Senator KENNEDY: The Democrats are, I think, overwhelmingly united in opposition to Alito. There is a difference in terms of strategy. I personally believe that we ought to resist every opportunity that we have. As others say, well, let's just vote in opposition to him. So there's no real differences among Democrats in opposition to Alito. There is an issue in strategy about whether we ought to battle against Alito every step along the way.
That's my view. I think it's matter of principle, it's a matter of commitment, it's a matter of belief that these are core values for our country and our people, and that Judge Alito is on the wrong side.
I can give you the most moving case was the Riley v. Taylor. This was about a black man being charged with killing a white man, and the jury was made up of all whites, and Alito ignored overwhelming evidence that the prosecutor had struck blacks from the jury based on race. He said it was fine to have an all white jury. Fortunately, his colleagues disagreed and gave the man a new trial. That is just one of the cases that is enormously troublesome to me.
If we were able to get additional time, I think more and more of our colleagues would get deeper and deeper into the real holdings of this nominee. They understand, for example, the story that's on the front page of the New York Times that says, Paving the Way for Alito Began Years Ago, and it talks about how a very small group of right wingers and public relations group promoted this nomination and this candidate, and it's telling them, do not cheer now until the final vote comes in because we know we are having a victory that we never thought we probably could.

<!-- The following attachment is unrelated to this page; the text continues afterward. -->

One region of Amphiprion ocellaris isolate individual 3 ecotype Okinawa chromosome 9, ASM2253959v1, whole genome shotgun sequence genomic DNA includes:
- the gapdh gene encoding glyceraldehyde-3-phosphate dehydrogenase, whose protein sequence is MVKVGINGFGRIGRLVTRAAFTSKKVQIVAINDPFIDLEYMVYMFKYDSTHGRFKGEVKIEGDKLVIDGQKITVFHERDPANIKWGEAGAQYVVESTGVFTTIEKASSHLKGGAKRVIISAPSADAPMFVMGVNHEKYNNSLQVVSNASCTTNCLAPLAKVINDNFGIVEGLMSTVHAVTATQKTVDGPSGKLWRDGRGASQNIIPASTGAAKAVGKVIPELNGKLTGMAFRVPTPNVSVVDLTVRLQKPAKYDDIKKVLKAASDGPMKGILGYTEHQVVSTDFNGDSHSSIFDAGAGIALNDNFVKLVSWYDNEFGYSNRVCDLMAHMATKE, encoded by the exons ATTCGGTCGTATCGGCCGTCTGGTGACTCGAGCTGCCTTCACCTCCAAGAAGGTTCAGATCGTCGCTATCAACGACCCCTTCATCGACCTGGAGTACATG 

I think the American people want, are entitled, to know what this person stands, where he stands, and what he stands up for before we have final passage. If we were able to do that, I believe we would have a different situation.
GORDON: Do you believe this is going to build a further rift in the Democratic Party as you suggested? There are those who believe that this is a waste of time and you should look to other measures?
Senator KENNEDY: Well, I don't think it's ever a waste of time when you're battling on principle and you're battling on something that you believe in. I don't think that's ever a waste of time. I've battled, you know, for national health insurance for 33 years, and I'm not going to stop, and I'm not going to quit.
I've battled for an increase in the minimum wage for the last nine years and been unable to do it, and I'm not going to quit, and I'm going to battle against Supreme Court nominees that aren't fully committed to making sure that we're fair and more just, to make sure that every person is going to realize the words equal justice under law. And that is a test I don't think this nominee fulfills, and I'm going to do everything I can to see that he doesn't get on it.
GORDON: All right, Senator Kennedy, always good to have you with us.
Senator KENNEDY: Good Ed. Thank you.
NPR transcripts are created on a rush deadline by Verb8tm, Inc., an NPR contractor, and produced using a proprietary transcription process developed with NPR. This text may not be in its final form and may be updated or revised in the future. Accuracy and availability may vary. The authoritative record of NPR’s programming is the audio record.